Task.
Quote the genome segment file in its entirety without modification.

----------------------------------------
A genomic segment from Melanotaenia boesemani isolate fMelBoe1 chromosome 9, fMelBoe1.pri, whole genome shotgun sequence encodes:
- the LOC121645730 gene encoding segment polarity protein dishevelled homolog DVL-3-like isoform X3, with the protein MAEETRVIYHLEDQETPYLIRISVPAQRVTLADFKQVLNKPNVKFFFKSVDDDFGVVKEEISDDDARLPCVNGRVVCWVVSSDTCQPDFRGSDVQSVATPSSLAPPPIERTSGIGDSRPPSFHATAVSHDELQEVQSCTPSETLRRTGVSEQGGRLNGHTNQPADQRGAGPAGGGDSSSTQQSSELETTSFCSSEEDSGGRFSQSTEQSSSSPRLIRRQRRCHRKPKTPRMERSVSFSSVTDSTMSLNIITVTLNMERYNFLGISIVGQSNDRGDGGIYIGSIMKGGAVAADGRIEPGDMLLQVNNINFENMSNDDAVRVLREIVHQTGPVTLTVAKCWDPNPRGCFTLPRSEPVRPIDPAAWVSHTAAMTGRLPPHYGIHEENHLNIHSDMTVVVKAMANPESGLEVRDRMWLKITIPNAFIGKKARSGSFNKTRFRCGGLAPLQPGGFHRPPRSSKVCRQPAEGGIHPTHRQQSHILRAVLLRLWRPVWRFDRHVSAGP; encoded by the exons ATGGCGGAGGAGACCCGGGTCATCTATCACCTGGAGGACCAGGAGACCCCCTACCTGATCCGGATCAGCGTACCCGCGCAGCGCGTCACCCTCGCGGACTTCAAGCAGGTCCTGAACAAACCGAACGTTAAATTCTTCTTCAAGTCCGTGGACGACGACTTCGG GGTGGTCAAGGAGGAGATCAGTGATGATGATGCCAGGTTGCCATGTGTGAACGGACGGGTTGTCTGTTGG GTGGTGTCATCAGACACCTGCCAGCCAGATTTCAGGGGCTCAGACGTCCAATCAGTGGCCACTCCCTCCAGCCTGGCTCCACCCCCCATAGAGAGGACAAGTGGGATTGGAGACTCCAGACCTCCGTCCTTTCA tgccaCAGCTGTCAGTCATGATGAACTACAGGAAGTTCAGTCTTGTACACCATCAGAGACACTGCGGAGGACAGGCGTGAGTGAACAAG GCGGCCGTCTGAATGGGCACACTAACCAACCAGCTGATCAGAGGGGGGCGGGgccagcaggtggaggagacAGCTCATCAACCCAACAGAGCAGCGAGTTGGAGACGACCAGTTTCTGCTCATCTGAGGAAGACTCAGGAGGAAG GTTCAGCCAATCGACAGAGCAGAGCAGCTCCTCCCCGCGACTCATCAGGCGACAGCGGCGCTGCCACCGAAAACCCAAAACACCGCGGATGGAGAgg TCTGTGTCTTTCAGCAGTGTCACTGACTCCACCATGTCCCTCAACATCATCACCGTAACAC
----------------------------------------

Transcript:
A genomic segment from Melanotaenia boesemani isolate fMelBoe1 chromosome 9, fMelBoe1.pri, whole genome shotgun sequence encodes:
- the LOC121645730 gene encoding segment polarity protein dishevelled homolog DVL-3-like isoform X3, with the protein MAEETRVIYHLEDQETPYLIRISVPAQRVTLADFKQVLNKPNVKFFFKSVDDDFGVVKEEISDDDARLPCVNGRVVCWVVSSDTCQPDFRGSDVQSVATPSSLAPPPIERTSGIGDSRPPSFHATAVSHDELQEVQSCTPSETLRRTGVSEQGGRLNGHTNQPADQRGAGPAGGGDSSSTQQSSELETTSFCSSEEDSGGRFSQSTEQSSSSPRLIRRQRRCHRKPKTPRMERSVSFSSVTDSTMSLNIITVTLNMERYNFLGISIVGQSNDRGDGGIYIGSIMKGGAVAADGRIEPGDMLLQVNNINFENMSNDDAVRVLREIVHQTGPVTLTVAKCWDPNPRGCFTLPRSEPVRPIDPAAWVSHTAAMTGRLPPHYGIHEENHLNIHSDMTVVVKAMANPESGLEVRDRMWLKITIPNAFIGKKARSGSFNKTRFRCGGLAPLQPGGFHRPPRSSKVCRQPAEGGIHPTHRQQSHILRAVLLRLWRPVWRFDRHVSAGP; encoded by the exons ATGGCGGAGGAGACCCGGGTCATCTATCACCTGGAGGACCAGGAGACCCCCTACCTGATCCGGATCAGCGTACCCGCGCAGCGCGTCACCCTCGCGGACTTCAAGCAGGTCCTGAACAAACCGAACGTTAAATTCTTCTTCAAGTCCGTGGACGACGACTTCGG GGTGGTCAAGGAGGAGATCAGTGATGATGATGCCAGGTTGCCATGTGTGAACGGACGGGTTGTCTGTTGG GTGGTGTCATCAGACACCTGCCAGCCAGATTTCAGGGGCTCAGACGTCCAATCAGTGGCCACTCCCTCCAGCCTGGCTCCACCCCCCATAGAGAGGACAAGTGGGATTGGAGACTCCAGACCTCCGTCCTTTCA tgccaCAGCTGTCAGTCATGATGAACTACAGGAAGTTCAGTCTTGTACACCATCAGAGACACTGCGGAGGACAGGCGTGAGTGAACAAG GCGGCCGTCTGAATGGGCACACTAACCAACCAGCTGATCAGAGGGGGGCGGGgccagcaggtggaggagacAGCTCATCAACCCAACAGAGCAGCGAGTTGGAGACGACCAGTTTCTGCTCATCTGAGGAAGACTCAGGAGGAAG GTTCAGCCAATCGACAGAGCAGAGCAGCTCCTCCCCGCGACTCATCAGGCGACAGCGGCGCTGCCACCGAAAACCCAAAACACCGCGGATGGAGAgg TCTGTGTCTTTCAGCAGTGTCACTGACTCCACCATGTCCCTCAACATCATCACCGTAACAC